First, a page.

[openstack-dev] [Fuel] Speed Up RabbitMQ Recovering

Zhou Zheng Sheng / 周征晟 zhengsheng at awcloud.com
Wed Apr 29 07:38:49 UTC 2015


Thank you very much Vladimir and Bogdan! Thanks for the fast respond and
rich information.

I backported MySQL and RabbitMQ ocf patches from stable/6.0 and tested
again. A full reassemble takes about 5mins, this improves a lot. Adding
the "force_load" trick I mentioned in the previous email, it takes about

I get that there is not really a RabbitMQ master instance because queue
masters spreads to all the RabbitMQ instances. The pacemaker master is
an abstract one. However there is still an mnesia node from which other
mnesia nodes sync table schema. The exception
"timeout_waiting_for_tables" in log is actually reported by mnesia. By
default, it places a mark on the last alive mnesia node, and other nodes
have to sync table from it
RabbitMQ clustering inherits the behavior, and the last RabbitMQ
instance shutdown must be the first instance to start. Otherwise it
produces "timeout_waiting_for_tables"
(http://www.rabbitmq.com/clustering.html#transcript search for "the last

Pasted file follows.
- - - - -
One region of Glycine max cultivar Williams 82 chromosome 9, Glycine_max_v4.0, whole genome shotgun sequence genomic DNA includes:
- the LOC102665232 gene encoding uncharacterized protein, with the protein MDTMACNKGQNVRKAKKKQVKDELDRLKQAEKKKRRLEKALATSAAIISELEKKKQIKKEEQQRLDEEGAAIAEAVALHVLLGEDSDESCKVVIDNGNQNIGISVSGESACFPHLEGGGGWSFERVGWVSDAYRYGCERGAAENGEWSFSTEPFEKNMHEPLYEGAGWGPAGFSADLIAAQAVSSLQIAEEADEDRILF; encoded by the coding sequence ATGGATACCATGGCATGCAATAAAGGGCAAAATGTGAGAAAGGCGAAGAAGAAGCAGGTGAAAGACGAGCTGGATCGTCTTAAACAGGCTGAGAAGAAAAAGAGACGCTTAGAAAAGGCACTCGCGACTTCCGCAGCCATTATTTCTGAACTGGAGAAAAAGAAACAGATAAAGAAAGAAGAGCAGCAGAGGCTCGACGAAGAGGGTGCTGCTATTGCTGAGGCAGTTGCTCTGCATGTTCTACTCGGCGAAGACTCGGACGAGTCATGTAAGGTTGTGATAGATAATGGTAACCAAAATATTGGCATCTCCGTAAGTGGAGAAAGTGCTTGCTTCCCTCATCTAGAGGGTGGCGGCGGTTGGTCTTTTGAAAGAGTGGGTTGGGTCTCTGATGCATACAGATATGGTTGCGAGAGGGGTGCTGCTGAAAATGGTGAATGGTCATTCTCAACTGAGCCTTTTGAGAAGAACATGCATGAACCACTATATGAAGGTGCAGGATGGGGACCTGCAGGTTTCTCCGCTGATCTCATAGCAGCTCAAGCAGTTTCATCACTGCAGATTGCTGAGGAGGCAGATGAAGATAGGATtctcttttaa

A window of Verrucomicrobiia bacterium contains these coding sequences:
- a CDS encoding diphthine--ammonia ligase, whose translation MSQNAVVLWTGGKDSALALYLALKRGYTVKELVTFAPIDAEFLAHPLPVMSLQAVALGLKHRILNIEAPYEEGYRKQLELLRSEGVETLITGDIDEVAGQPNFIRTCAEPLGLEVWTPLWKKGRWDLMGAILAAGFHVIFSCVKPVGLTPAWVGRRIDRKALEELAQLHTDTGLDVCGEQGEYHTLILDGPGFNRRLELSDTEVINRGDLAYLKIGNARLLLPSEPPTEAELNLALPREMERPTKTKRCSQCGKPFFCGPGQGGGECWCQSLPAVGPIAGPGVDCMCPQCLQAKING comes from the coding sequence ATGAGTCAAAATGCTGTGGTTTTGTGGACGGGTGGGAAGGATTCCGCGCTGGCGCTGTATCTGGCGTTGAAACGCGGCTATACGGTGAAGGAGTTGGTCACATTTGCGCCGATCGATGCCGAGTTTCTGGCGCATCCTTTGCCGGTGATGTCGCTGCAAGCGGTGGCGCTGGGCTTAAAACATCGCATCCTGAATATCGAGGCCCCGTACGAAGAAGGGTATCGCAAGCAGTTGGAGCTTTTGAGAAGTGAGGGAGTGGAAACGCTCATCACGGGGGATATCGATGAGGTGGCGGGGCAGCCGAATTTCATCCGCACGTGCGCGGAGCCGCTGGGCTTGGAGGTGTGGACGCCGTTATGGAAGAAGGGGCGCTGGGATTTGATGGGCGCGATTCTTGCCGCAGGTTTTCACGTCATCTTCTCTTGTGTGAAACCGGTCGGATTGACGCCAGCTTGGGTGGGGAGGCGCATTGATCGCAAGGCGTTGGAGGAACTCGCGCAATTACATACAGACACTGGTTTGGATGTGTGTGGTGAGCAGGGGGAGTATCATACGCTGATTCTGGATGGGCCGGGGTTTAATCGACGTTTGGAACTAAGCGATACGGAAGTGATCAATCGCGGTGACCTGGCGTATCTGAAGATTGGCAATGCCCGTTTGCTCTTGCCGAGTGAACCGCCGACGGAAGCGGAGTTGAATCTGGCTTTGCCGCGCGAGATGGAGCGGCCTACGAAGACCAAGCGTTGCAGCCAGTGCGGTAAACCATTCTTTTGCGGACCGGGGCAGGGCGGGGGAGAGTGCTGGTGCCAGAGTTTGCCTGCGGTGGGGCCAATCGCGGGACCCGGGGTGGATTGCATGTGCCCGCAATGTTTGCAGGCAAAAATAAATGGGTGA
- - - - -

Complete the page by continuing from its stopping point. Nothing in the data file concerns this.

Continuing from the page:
node to go down").

The 1 minute difference is because without "force_load", the abstract
master determined by pacemaker during a promote action may not be the
last RabbitMQ instance shut down in the last "start" action. So there is
chance for "rabbitmqctl start_app" to wait 30s and trigger a RabbitMQ
exception "timeout_waiting_for_tables". We may able to see table timeout
and mnesa resetting for once during a reassemble process on some of the
RabbitMQ instances, but it only introduces 30s of wait, which is
acceptable for me.

I also inspect the RabbitMQ resource agent code in latest master branch.
There are timeout wrapper and other improvements which are great. It
does not change the master promotion process much, so it may still run
into the problems I described.

Please see the inline reply below.

on 2015/04/28/ 21:15, Bogdan Dobrelya wrote: